"One thing I've learned as an adult that I didn't realize as a kid is how precisely you have to aim at a goal to hit it. If you choose to optimize something even slightly off to the side, you'll sometimes achieve almost nothing toward your intended goal."
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When you feel you've lost your way:
To learn the path early, ask people who've walked it before. Notice what matters to people in charge. The way forward is not creative. If you have an idea to pitch, write it into a business plan.
Creative work can rarely be measured by a universal yardstick. Thus gatekeepers rely more on signals. Artists, academics, and authors may find that their paths forward are more constrained.
There are many targets to aim at. You're never starting from scratch. Wherever you are, there are many possibilities within reach. All you require is to recognize the path ahead and stick to it.
Getting a book deal is narrow. But there's self-publishing, blogs, newsletters, and writing for magazines.
The path may be narrow, but there are more destinations than you can imagine.
Many of us don't want to face the narrow path to success. Instead, we prefer to hear the stories of rare misfits who managed to beat the odds.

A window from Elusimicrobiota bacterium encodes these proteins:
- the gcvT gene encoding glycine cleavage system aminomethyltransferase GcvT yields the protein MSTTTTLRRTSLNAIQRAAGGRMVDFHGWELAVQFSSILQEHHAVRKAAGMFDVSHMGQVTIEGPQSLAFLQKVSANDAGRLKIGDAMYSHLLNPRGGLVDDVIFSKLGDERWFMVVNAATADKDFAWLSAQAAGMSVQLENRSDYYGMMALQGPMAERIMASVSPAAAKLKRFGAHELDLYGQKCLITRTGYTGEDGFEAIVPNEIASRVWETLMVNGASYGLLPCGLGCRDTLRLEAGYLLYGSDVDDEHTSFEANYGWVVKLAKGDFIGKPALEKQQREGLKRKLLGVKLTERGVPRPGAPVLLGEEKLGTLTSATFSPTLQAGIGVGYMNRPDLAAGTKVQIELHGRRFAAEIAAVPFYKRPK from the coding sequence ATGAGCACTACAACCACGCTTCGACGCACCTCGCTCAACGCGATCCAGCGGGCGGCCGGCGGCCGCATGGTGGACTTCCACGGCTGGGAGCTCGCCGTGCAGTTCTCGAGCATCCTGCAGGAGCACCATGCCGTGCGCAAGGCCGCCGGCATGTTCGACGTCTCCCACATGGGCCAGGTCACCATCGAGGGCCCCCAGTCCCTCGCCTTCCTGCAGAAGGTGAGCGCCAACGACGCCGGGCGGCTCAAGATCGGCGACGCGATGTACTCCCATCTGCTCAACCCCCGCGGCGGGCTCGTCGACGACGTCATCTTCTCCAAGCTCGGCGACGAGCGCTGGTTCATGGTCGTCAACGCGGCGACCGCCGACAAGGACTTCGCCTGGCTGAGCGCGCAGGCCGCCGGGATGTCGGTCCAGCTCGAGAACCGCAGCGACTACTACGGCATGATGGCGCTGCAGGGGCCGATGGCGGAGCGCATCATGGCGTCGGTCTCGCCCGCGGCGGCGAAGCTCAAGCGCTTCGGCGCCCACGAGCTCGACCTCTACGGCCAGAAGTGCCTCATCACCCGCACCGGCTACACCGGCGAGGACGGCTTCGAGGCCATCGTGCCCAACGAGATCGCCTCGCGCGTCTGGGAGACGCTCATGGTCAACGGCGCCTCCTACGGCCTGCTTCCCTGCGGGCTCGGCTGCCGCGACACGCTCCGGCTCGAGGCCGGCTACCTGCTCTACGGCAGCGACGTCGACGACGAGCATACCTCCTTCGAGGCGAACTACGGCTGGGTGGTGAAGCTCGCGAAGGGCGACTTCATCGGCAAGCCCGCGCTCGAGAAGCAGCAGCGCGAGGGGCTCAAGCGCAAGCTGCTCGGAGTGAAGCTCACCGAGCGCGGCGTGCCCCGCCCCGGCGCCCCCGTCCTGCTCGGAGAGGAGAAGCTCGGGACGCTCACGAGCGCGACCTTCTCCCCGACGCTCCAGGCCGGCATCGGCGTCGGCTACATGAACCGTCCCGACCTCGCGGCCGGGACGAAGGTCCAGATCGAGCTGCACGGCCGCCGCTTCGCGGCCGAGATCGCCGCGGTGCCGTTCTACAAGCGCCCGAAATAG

To beat the odds, you have to understand the game you're playing. You have to know why success is so narrow.
Excellence is worth pursuing more than money or status. However, the idea of excellence holds a subtle distinction.
Motivation is categorized into two basic types: Extrinsic and intrinsic.
In most cases, internal job applicants who are rejected end up quitting: research indicates they are nearly two times as likely to leave their organizations compared to those who were either hired for an internal job or had not applied for a new job at all.
The lost productivity and talent, combined with the costs of finding replacements for these employees, is often substantial.
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